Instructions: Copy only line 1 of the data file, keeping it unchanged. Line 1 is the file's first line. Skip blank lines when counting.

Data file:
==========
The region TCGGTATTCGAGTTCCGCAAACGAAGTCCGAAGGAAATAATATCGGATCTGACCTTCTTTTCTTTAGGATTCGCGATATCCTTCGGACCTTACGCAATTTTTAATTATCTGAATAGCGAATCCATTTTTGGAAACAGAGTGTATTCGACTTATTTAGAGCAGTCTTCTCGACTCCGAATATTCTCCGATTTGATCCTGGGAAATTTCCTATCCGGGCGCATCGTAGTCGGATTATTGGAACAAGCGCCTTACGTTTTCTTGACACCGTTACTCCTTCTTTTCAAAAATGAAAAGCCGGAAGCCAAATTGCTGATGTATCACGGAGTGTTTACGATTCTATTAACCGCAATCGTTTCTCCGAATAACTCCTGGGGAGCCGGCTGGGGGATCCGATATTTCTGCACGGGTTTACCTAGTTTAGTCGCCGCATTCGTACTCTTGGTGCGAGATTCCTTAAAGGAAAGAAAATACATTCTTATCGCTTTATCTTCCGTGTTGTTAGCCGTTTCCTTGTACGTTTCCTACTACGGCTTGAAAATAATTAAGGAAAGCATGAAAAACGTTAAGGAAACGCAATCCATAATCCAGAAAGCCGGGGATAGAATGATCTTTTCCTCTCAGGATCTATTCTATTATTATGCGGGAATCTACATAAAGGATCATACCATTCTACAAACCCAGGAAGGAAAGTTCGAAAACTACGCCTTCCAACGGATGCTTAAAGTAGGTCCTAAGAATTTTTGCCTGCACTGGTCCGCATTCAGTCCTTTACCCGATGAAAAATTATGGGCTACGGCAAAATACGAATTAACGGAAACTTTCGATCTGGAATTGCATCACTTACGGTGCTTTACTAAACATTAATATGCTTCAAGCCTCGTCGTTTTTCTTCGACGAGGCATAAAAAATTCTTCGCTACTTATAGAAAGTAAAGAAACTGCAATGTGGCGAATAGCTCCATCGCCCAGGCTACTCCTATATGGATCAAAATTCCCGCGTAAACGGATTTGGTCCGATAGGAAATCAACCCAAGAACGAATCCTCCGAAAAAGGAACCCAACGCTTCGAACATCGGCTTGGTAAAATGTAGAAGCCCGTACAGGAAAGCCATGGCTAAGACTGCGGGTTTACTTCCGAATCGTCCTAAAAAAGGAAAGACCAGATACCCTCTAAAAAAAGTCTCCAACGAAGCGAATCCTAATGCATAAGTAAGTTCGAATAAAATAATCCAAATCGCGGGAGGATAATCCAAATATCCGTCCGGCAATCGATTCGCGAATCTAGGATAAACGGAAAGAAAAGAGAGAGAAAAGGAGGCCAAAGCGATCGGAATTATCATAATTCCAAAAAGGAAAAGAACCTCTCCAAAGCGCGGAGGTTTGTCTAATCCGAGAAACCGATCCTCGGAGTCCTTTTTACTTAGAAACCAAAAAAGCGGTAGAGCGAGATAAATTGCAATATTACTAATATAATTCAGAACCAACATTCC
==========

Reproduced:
The region TCGGTATTCGAGTTCCGCAAACGAAGTCCGAAGGAAATAATATCGGATCTGACCTTCTTTTCTTTAGGATTCGCGATATCCTTCGGACCTTACGCAATTTTTAATTATCTGAATAGCGAATCCATTTTTGGAAACAGAGTGTATTCGACTTATTTAGAGCAGTCTTCTCGACTCCGAATATTCTCCGATTTGATCCTGGGAAATTTCCTATCCGGGCGCATCGTAGTCGGATTATTGGAACAAGCGCCTTACGTTTTCTTGACACCGTTACTCCTTCTTTTCAAAAATGAAAAGCCGGAAGCCAAATTGCTGATGTATCACGGAGTGTTTACGATTCTATTAACCGCAATCGTTTCTCCGAATAACTCCTGGGGAGCCGGCTGGGGGATCCGATATTTCTGCACGGGTTTACCTAGTTTAGTCGCCGCATTCGTACTCTTGGTGCGAGATTCCTTAAAGGAAAGAAAATACATTCTTATCGCTTTATCTTCCGTGTTGTTAGCCGTTTCCTTGTACGTTTCCTACTACGGCTTGAAAATAATTAAGGAAAGCATGAAAAACGTTAAGGAAACGCAATCCATAATCCAGAAAGCCGGGGATAGAATGATCTTTTCCTCTCAGGATCTATTCTATTATTATGCGGGAATCTACATAAAGGATCATACCATTCTACAAACCCAGGAAGGAAAGTTCGAAAACTACGCCTTCCAACGGATGCTTAAAGTAGGTCCTAAGAATTTTTGCCTGCACTGGTCCGCATTCAGTCCTTTACCCGATGAAAAATTATGGGCTACGGCAAAATACGAATTAACGGAAACTTTCGATCTGGAATTGCATCACTTACGGTGCTTTACTAAACATTAATATGCTTCAAGCCTCGTCGTTTTTCTTCGACGAGGCATAAAAAATTCTTCGCTACTTATAGAAAGTAAAGAAACTGCAATGTGGCGAATAGCTCCATCGCCCAGGCTACTCCTATATGGATCAAAATTCCCGCGTAAACGGATTTGGTCCGATAGGAAATCAACCCAAGAACGAATCCTCCGAAAAAGGAACCCAACGCTTCGAACATCGGCTTGGTAAAATGTAGAAGCCCGTACAGGAAAGCCATGGCTAAGACTGCGGGTTTACTTCCGAATCGTCCTAAAAAAGGAAAGACCAGATACCCTCTAAAAAAAGTCTCCAACGAAGCGAATCCTAATGCATAAGTAAGTTCGAATAAAATAATCCAAATCGCGGGAGGATAATCCAAATATCCGTCCGGCAATCGATTCGCGAATCTAGGATAAACGGAAAGAAAAGAGAGAGAAAAGGAGGCCAAAGCGATCGGAATTATCATAATTCCAAAAAGGAAAAGAACCTCTCCAAAGCGCGGAGGTTTGTCTAATCCGAGAAACCGATCCTCGGAGTCCTTTTTACTTAGAAACCAAAAAAGCGGTAGAGCGAGATAAATTGCAATATTACTAATATAATTCAGAACCAACATTCC